Monday, April 18, 2011

How to Choose the Right Walking/Running Club For You -



What an exciting morning! Watching the Boston Marathon, for the first time. I couldn't of asked for a better first-time experience.  Incredible athletes with amazing finish times.  I can only dream of being able to qualify for that race, anytime in the future.

Since this morning and the excitement of the day - several of my Twitter followers (who don't run) have messaged me asking my thoughts on joining a local running club. 


As Walking/Running becomes more and more popular, clubs and groups are springing up everywhere!  It can be overwhelming, it was for me almost a year ago.   

Here are a few tips you may want to consider when looking for a group:

1.      Google “running club” in your local area or ask your Gym for recommendations. 

2.      Visit the club's Website/Facebook page.  What is their Purpose?  Fees?  When do they meet to run?  Location?  Are you looking for a trail club?  Then, you probably don’t want to join a street running club and visa versa.  Only can run in the AM’s?  Then, it goes without saying you need a club that meets in the AM.  Location? – make sure you have enough time to drive to and from with your current schedule.  Are they a marathon group or are there 5k’ers and 10k’ers involved?  Make sure the group matches the fitness goals you have for yourself.

      During my initial training for the Vegas Half, I visited a half/full marathon focused group.  A new person showed up on the same day who only ran 5K's.  That person felt so out of place (and rightfully so).  However, if that runner had done their homework, they would of known that group trained for Half's and Full's.  Oops.  Please do your homework on the group before your visit.  

3.      What are YOUR fitness goals?  To meet other runners?  To improve your time?  How do you think running with a group will help you?  

4.      Phone the Leaders of the club.  I strongly encourage you to get to know them.  If they are a great leaders, they will appreciate knowing who you are, before you arrive.  It also serves as a chance for you to get to know them.   If all they do is talk about THEIR qualifications – run for the hills.  No joke.  The club is about several people running together – and managed by a trainer/coach/mentor.  If you find the only focus of the group is the Leader/Trainer – again, run for the hills.  I have met so many runners in my community who have left their respective running clubs, because of that very reason.  Egos.  Any sport activities and clubs can be full of egos, no doubt (we are human!).  Don’t get caught in a club that is a bunch of self-promotions and disregard to the members needs.  A good question to ask the Leaders, “why did you start the club?” and “why should you join their club?” Listen to their answer.  It will tell you what their focus is and then you can decide if it is a match for you.    Then, ask yourself "why would I want to join this club?"  "what can it offer me?"  and "what can I offer the club?"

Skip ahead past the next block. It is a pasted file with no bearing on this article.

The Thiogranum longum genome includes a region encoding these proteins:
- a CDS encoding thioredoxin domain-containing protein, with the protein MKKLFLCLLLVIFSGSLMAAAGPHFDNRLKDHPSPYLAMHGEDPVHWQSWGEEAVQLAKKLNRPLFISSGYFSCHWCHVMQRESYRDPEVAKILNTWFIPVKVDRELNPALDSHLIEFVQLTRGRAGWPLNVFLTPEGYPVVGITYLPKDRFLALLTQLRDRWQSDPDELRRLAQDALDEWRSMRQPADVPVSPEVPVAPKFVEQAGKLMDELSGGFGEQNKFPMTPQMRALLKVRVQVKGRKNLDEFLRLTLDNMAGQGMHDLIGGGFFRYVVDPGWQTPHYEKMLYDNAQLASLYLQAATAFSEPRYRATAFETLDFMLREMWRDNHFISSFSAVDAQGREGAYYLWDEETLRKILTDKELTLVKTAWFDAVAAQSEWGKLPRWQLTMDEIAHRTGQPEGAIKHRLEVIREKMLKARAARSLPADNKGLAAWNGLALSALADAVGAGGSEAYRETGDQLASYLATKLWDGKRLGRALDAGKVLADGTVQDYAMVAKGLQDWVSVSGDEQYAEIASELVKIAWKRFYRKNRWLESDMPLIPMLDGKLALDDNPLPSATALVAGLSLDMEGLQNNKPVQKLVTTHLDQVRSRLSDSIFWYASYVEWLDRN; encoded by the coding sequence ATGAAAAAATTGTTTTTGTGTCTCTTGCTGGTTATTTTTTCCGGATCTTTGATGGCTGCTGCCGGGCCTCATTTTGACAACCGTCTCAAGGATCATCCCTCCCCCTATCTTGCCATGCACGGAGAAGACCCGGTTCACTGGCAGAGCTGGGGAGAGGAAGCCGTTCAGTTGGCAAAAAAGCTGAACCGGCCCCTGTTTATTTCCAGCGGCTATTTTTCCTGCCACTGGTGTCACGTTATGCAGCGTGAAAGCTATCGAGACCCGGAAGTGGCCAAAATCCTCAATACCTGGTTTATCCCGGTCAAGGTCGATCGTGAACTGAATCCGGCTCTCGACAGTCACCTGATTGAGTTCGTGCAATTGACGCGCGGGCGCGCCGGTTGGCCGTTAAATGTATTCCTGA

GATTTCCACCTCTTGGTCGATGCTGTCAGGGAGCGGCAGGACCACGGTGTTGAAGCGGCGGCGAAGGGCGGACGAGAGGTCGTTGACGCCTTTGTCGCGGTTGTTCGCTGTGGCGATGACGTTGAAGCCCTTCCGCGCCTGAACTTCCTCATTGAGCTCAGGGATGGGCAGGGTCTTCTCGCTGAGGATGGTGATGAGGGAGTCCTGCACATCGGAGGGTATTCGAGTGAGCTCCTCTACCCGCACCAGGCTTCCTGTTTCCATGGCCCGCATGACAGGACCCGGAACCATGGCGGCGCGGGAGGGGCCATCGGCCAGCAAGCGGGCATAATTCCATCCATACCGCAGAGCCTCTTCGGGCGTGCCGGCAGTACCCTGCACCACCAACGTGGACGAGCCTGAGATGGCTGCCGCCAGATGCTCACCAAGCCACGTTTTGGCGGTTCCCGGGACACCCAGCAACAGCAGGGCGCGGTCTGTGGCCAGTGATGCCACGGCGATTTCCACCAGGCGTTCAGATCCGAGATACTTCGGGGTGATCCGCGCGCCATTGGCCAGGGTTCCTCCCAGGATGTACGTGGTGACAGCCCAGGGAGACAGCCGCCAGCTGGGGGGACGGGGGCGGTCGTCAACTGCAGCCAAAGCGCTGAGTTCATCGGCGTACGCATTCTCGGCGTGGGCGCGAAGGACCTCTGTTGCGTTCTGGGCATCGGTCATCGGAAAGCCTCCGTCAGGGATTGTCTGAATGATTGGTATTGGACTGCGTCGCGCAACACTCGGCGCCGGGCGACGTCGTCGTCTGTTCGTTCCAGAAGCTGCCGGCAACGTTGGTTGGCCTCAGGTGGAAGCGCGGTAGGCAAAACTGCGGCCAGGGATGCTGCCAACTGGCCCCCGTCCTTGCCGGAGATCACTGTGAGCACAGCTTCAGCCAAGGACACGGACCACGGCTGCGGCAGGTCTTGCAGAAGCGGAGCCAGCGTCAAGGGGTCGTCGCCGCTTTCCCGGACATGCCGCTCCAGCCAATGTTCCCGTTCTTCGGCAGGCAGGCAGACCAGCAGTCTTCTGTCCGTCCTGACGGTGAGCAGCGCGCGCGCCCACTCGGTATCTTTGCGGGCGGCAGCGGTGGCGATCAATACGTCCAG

5.      Don’t (only) read the Leader’s bio – find out what type of person they are.  You do this by meeting them or chatting with them on the phone.  A fancy bio does not indicate their leadership or management skills of a group.  Remember, the best coaches in any sport were not the star athletes.  Being a trainer and coach is a different skill than being a great athlete.  I have seen lots of great athletes who lack the ability to lead, manage or inspire others.  If you can find a great leader/trainer – you have the best of both worlds, but that is rare in the athletic world.

      What is the focus of the club?  To promote the club or to help you become a better runner?  If you are joining a club just for the sake of joining a club - that's not the club for you.  Find another club.  In the long run, you will want to improve both as a runner and as a person and it is enhanced by meeting others to help you achieve the goal.

      Does the club teach you how to run and race?  A good club should equip you with race day strategies and techniques.  For example, do you know how to grab a water cup along a race route?  (during a race - I found out the hard way there is a technique to that method).  Does the club teach you about race day strategies? (if you are a racer).  If a running club only gathers to run together...well, quite honestly - you can run with friends, without joining a club - especially if they charge a fee. 

6.      Do they offer Seminar’s and ways to learn?  (besides club runs).  Look for groups that offer you to learn about new products and new skills.  I have visited several of the clubs since the Summer of 2010, and I can tell you the most organized and fun clubs are those who offer education & inspiration for their members.

      Does their website offer information to help you grow and be a better walker/runner? 

7.      Go visit the club, run with them at least once, if not twice.  Experience the personality of the group.  See if you fit in or like the people.  Chat the members, find out why they come to that club.  They will be happy to share with you. 

9.  A club should support your fitness goals, belonging to a club should never be the focus your running, in my opinion.

If you are looking for a club in your local area – there is no doubt you can find one that matches your fitness goals. Remember, finding the right club can enhance your athletic ability - most importantly - have fun meeting other runners!

How did you find your running club?  I would love to hear your stories how running clubs have benefited your running goals.

____________________
Live and Run Strong,

Charlene L. Ragsdale - Las Vegas, NV
Half-Marathoner, Business Blogger, Public Speaker 
~My Facebook Fan Page ~Follow Me on Twitter

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